After finding out that you have workers’ compensation protections through the Defense Base Act, you may wonder why there is little if any mention of combat risks and other war-risk hazards in the DBA.
After all, when working on a defense base, the likelihood of facing the hazards of war is much more likely than in practically any other area of employment.
Even without physical injury, psychiatric injury in the form of things like post-traumatic stress disorder (PTSD) are not uncommon for people subject to war-risk hazards.
If you suffer an injury after an attack on the military base you work at, you likely want to know of war-risk hazards and the DBA: will they affect your claim for benefits?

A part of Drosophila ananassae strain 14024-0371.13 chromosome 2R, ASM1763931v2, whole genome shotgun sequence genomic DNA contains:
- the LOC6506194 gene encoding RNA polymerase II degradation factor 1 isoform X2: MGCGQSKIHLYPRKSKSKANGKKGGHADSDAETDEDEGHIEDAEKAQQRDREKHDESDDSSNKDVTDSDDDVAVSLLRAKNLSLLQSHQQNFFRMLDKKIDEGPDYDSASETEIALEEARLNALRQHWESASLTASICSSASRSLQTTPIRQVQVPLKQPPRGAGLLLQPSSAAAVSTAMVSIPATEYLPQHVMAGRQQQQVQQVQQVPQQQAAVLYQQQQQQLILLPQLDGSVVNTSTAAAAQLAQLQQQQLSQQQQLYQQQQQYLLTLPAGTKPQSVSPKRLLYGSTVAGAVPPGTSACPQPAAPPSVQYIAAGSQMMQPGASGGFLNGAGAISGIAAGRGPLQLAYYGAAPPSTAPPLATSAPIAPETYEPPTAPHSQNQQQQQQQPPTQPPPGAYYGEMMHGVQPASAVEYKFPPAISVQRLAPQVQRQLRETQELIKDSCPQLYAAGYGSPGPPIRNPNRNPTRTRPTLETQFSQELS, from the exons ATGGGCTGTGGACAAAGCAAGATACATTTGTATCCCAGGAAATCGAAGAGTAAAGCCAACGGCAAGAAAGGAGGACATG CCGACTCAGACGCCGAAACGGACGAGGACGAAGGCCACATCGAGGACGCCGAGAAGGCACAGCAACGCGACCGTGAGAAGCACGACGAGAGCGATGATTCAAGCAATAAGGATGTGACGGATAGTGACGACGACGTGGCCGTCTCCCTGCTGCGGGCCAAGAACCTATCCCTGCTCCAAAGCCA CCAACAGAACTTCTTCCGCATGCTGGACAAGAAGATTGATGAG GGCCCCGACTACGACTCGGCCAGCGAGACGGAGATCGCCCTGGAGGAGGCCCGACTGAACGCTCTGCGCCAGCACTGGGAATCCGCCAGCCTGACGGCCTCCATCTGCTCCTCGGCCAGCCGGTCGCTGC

After all, for DBA workers, war hazards present a unique and serious risk that the vast majority of workers are not subject to. Thus, it is logical to think that the federal government would account for and address those risks somehow.
If you are injured overseas as a result of a war-risk hazard, your injury may fall under the War Hazards Compensation Act (WHCA).
For immediate assistance, please don’t hesitate to contact our experienced Defense Base Act lawyers online or call 1-800-940-8048 today for a free consultation. We can help you calculate your benefits and pursue the maximum compensation available on your behalf.
What Is the War Hazards Compensation Act?
After its initial passage in 1942, the War Hazards Compensation Act (WHCA) came into effect in 1943.
With World War II ramping up at the time, the bill’s intent was to make the U.S. government responsible for civilian employees working overseas who were injured or killed during times of war. Civilian injuries were and still are an unfortunate consequence of war. The only way to avoid such consequences is to avoid war entirely, which is not always possible.